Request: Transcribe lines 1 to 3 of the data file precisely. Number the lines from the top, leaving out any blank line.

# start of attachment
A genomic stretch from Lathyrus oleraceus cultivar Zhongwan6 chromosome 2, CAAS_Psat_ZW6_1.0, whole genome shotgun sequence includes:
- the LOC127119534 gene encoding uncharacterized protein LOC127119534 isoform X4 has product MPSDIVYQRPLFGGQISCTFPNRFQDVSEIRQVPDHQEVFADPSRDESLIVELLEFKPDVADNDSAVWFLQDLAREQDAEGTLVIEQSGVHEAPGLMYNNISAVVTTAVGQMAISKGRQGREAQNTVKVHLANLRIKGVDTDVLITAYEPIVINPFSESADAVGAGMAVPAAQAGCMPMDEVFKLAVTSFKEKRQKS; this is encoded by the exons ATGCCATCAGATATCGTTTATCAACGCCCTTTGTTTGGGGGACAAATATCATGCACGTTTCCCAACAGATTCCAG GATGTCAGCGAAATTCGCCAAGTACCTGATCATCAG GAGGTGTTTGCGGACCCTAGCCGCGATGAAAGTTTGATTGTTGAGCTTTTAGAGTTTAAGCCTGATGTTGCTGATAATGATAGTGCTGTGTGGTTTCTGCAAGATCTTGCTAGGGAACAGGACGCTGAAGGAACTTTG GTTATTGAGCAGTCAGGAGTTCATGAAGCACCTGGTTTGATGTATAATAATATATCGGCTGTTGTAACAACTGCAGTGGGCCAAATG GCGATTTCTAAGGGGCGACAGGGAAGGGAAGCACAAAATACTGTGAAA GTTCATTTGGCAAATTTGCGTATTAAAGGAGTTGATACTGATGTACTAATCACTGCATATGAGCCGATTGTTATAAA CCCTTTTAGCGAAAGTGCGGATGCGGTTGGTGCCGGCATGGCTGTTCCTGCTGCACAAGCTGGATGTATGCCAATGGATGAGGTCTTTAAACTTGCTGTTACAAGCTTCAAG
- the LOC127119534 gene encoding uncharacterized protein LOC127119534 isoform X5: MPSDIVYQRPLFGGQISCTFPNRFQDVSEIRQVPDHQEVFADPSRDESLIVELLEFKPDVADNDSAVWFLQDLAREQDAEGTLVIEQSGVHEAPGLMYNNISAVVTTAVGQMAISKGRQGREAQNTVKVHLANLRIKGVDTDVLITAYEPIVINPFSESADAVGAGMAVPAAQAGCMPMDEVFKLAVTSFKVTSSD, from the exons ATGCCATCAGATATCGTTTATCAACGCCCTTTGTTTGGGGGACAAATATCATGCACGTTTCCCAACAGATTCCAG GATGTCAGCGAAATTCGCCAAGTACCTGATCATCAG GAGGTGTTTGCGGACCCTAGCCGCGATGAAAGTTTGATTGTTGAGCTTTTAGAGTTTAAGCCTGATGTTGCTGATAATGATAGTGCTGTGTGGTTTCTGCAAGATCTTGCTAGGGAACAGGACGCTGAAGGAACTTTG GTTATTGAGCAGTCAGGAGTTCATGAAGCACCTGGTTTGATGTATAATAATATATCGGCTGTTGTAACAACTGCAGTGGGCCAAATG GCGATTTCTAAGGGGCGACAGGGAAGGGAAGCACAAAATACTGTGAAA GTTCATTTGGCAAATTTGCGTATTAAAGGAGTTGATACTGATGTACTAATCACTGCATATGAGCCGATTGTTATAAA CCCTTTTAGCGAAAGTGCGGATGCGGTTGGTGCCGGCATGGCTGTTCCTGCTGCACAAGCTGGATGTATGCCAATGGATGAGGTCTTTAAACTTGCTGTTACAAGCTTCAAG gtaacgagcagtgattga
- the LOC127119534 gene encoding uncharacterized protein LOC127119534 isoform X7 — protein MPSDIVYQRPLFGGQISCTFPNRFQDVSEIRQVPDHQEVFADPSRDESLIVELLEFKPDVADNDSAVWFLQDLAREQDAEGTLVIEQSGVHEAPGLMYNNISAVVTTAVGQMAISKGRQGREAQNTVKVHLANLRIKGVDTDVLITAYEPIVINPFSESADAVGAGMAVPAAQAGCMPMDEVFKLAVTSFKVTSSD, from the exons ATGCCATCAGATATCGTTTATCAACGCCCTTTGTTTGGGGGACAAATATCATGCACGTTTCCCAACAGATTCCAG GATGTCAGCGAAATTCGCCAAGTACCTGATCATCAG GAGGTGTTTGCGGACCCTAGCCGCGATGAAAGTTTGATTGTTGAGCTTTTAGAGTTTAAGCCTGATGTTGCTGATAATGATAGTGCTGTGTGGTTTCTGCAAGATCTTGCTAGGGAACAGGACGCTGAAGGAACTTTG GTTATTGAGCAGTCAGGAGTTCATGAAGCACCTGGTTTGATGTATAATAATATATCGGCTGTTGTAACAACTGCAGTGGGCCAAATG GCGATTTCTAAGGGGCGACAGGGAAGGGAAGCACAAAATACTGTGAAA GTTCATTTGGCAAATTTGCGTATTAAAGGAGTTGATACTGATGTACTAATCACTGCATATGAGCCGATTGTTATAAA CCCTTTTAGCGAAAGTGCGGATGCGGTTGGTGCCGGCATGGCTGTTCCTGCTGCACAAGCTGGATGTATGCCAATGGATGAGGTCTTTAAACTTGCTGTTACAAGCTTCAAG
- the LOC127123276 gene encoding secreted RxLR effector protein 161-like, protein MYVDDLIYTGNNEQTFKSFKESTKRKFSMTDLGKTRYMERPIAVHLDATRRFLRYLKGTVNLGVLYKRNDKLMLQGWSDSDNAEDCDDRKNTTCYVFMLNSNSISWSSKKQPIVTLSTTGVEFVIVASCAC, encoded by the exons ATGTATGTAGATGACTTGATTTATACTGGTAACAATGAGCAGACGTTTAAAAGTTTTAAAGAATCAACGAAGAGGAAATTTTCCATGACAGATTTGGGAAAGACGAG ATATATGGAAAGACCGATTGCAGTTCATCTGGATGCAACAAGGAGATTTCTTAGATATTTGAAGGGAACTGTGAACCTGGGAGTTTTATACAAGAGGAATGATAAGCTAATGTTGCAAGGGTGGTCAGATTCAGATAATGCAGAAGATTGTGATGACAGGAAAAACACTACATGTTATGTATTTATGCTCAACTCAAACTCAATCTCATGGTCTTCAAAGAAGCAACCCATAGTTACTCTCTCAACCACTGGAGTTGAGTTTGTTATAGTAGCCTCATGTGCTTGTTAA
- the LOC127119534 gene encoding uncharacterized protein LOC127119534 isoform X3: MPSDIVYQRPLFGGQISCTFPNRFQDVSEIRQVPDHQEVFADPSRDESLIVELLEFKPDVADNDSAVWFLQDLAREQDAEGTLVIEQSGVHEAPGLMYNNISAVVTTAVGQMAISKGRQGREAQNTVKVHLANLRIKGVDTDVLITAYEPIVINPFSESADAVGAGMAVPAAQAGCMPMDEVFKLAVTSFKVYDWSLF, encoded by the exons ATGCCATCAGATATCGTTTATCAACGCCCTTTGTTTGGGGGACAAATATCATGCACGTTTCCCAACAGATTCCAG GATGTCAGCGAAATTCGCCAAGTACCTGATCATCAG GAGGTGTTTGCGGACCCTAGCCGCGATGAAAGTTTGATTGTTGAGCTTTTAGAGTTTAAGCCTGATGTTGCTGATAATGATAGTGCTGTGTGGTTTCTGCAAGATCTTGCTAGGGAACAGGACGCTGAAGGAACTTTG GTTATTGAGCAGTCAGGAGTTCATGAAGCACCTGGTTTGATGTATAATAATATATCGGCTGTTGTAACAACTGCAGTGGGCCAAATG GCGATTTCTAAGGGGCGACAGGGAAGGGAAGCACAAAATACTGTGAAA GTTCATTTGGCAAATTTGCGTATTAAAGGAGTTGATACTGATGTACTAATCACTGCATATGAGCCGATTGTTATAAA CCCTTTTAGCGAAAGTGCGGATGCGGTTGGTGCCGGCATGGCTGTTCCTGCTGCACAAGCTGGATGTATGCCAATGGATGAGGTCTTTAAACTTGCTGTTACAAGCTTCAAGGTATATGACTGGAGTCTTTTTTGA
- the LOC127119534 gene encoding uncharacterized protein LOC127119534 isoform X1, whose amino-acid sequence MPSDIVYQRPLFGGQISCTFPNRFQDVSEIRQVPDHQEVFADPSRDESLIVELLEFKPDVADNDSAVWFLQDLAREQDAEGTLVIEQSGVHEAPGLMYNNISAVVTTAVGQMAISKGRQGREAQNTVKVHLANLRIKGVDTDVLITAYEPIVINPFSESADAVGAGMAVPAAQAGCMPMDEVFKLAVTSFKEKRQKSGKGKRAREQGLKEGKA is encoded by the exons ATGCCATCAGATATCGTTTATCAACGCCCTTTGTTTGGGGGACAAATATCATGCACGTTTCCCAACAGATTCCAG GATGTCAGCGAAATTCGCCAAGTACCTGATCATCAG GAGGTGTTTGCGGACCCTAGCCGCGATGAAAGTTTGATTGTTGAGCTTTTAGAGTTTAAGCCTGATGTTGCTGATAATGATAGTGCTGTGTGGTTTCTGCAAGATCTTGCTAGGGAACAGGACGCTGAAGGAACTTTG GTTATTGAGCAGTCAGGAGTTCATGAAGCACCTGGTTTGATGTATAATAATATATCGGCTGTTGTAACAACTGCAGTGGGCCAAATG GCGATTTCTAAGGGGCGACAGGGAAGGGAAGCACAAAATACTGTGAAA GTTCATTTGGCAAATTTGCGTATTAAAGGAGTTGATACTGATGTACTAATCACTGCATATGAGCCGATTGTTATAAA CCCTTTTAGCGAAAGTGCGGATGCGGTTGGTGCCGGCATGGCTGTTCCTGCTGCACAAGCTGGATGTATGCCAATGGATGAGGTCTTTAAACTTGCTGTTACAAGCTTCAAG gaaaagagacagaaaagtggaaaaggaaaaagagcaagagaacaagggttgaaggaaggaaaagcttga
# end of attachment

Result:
A genomic stretch from Lathyrus oleraceus cultivar Zhongwan6 chromosome 2, CAAS_Psat_ZW6_1.0, whole genome shotgun sequence includes:
- the LOC127119534 gene encoding uncharacterized protein LOC127119534 isoform X4 has product MPSDIVYQRPLFGGQISCTFPNRFQDVSEIRQVPDHQEVFADPSRDESLIVELLEFKPDVADNDSAVWFLQDLAREQDAEGTLVIEQSGVHEAPGLMYNNISAVVTTAVGQMAISKGRQGREAQNTVKVHLANLRIKGVDTDVLITAYEPIVINPFSESADAVGAGMAVPAAQAGCMPMDEVFKLAVTSFKEKRQKS; this is encoded by the exons ATGCCATCAGATATCGTTTATCAACGCCCTTTGTTTGGGGGACAAATATCATGCACGTTTCCCAACAGATTCCAG GATGTCAGCGAAATTCGCCAAGTACCTGATCATCAG GAGGTGTTTGCGGACCCTAGCCGCGATGAAAGTTTGATTGTTGAGCTTTTAGAGTTTAAGCCTGATGTTGCTGATAATGATAGTGCTGTGTGGTTTCTGCAAGATCTTGCTAGGGAACAGGACGCTGAAGGAACTTTG GTTATTGAGCAGTCAGGAGTTCATGAAGCACCTGGTTTGATGTATAATAATATATCGGCTGTTGTAACAACTGCAGTGGGCCAAATG GCGATTTCTAAGGGGCGACAGGGAAGGGAAGCACAAAATACTGTGAAA GTTCATTTGGCAAATTTGCGTATTAAAGGAGTTGATACTGATGTACTAATCACTGCATATGAGCCGATTGTTATAAA CCCTTTTAGCGAAAGTGCGGATGCGGTTGGTGCCGGCATGGCTGTTCCTGCTGCACAAGCTGGATGTATGCCAATGGATGAGGTCTTTAAACTTGCTGTTACAAGCTTCAAG
- the LOC127119534 gene encoding uncharacterized protein LOC127119534 isoform X5: MPSDIVYQRPLFGGQISCTFPNRFQDVSEIRQVPDHQEVFADPSRDESLIVELLEFKPDVADNDSAVWFLQDLAREQDAEGTLVIEQSGVHEAPGLMYNNISAVVTTAVGQMAISKGRQGREAQNTVKVHLANLRIKGVDTDVLITAYEPIVINPFSESADAVGAGMAVPAAQAGCMPMDEVFKLAVTSFKVTSSD, from the exons ATGCCATCAGATATCGTTTATCAACGCCCTTTGTTTGGGGGACAAATATCATGCACGTTTCCCAACAGATTCCAG GATGTCAGCGAAATTCGCCAAGTACCTGATCATCAG GAGGTGTTTGCGGACCCTAGCCGCGATGAAAGTTTGATTGTTGAGCTTTTAGAGTTTAAGCCTGATGTTGCTGATAATGATAGTGCTGTGTGGTTTCTGCAAGATCTTGCTAGGGAACAGGACGCTGAAGGAACTTTG GTTATTGAGCAGTCAGGAGTTCATGAAGCACCTGGTTTGATGTATAATAATATATCGGCTGTTGTAACAACTGCAGTGGGCCAAATG GCGATTTCTAAGGGGCGACAGGGAAGGGAAGCACAAAATACTGTGAAA GTTCATTTGGCAAATTTGCGTATTAAAGGAGTTGATACTGATGTACTAATCACTGCATATGAGCCGATTGTTATAAA CCCTTTTAGCGAAAGTGCGGATGCGGTTGGTGCCGGCATGGCTGTTCCTGCTGCACAAGCTGGATGTATGCCAATGGATGAGGTCTTTAAACTTGCTGTTACAAGCTTCAAG gtaacgagcagtgattga